In order to provide complete functionality, this web site needs your explicit consent to store browser cookies. If you don't allow cookies, you may not be able to use certain features of the web site including but not limited to: log in, buy products, see personalized content, switch between site cultures. It is recommended that you allow all cookies.
 
 
Want to stay on the right side of the law? We support businesses and public authorities and help them to promote good practice.
 
 

Entrances and exits

Every Customer Counts

What you need to know

 
Can customers easily see and open your door?

Whether you run a small shop, public service or large business, you want as many customers as possible to be able to enter
your premises.

Make sure that your entrance is easy to identify and find, ensure it stands out from the façade. A main step-free 1000mm wide entrance will allow all customers equal access to your building. Providing a canopy will shelter customers in all weathers.

  • One of the easiest things you can do is to check your door handles, and feel how heavy the door is to open.
  • A D-shaped handle can be opened from different heights, or an easy action lever handle at the right eight can make all the difference.
  • Propping doors open in the summer can be useful but don’t forget to think about long term management.
  • Consider installing automatic doors, they are helpful for all your customers.

Doorways

Door tips:

  • D-shaped handle at 700 –1000 (lower edge) to 1300mm (top) height
  • lever handle at 900mm height
  • new main entrance doors should have a clear width 1000mm, 775mm minimum in an existing building
  • new internal doors should be at least 800mm wide, 750mm in existing building
  • easy opening
  • vision panels to see other side is clear
  • push / pull indication
  • Is there enough space for wheelchair users in your lobby?
  • Make sure door mats are flush and not worn or likely to trip someone up. Do not use coir mats – they can be wheel-traps
 

Steps

Go step-free - one small step for some, one giant obstacle for many others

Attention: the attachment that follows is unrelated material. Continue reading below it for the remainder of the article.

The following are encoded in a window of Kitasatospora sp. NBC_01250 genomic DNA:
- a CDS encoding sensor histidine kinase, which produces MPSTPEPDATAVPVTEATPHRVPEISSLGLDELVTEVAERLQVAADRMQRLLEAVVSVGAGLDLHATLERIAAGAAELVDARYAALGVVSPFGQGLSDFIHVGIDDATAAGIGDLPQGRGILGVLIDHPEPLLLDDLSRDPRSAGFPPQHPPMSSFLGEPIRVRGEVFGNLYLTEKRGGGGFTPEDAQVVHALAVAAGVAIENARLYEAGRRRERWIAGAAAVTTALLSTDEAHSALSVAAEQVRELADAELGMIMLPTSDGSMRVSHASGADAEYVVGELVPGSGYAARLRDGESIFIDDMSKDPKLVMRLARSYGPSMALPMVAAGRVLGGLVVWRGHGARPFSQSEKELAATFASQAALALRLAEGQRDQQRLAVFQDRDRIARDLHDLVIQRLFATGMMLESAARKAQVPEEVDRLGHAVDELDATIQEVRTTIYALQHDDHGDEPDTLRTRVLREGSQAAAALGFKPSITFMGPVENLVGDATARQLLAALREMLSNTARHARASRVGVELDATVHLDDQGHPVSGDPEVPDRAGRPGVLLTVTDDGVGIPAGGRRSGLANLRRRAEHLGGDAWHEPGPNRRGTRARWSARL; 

Even if you have just one step into your building, this can be a barrier to a customer accessing your goods and services.

Step-free entrances are so much more inviting. Families with buggies, wheelchair users, people with walking aids and people with luggage will all find it much easier to come in and do business with you.

Always aim for completely step-free access, if customers can get to more of your products and services, they will buy more and keep coming back.

"One small step can stop me and my friends going into an establishment. A portable ramp doesn’t cost much but can make a huge difference to my day out. If there is no access, I just go elsewhere. Some shops are great, if they have a portable ramp, there is a bell you can call for attention." - Michaela Holywood
 

Emergency exits

All exit routes should be as barrier-free and step-free as possible.
 

  • Provide clear signage – make it easy for people to find their way out
  • Keep checking for obstructions – walk your evacuation routes regularly, keep them clean and clear
  • Visual and audio alarm systems – don’t assume everyone can hear the alarm, install flashing beacons
  • Test the alarms – systems should be regularly checked and maintained
  • Staff training – staff should know correct procedures and how to provide appropriate assistance to visitors
  • Regular fire drills – practise makes perfect, test and refresh your staff knowledge
  • Develop emergency egress plans – which include provisions for any disabled staff and visitors.


 

Further information is available from the Northern Ireland Fire & Rescue Service:
 

 
 
 
Print All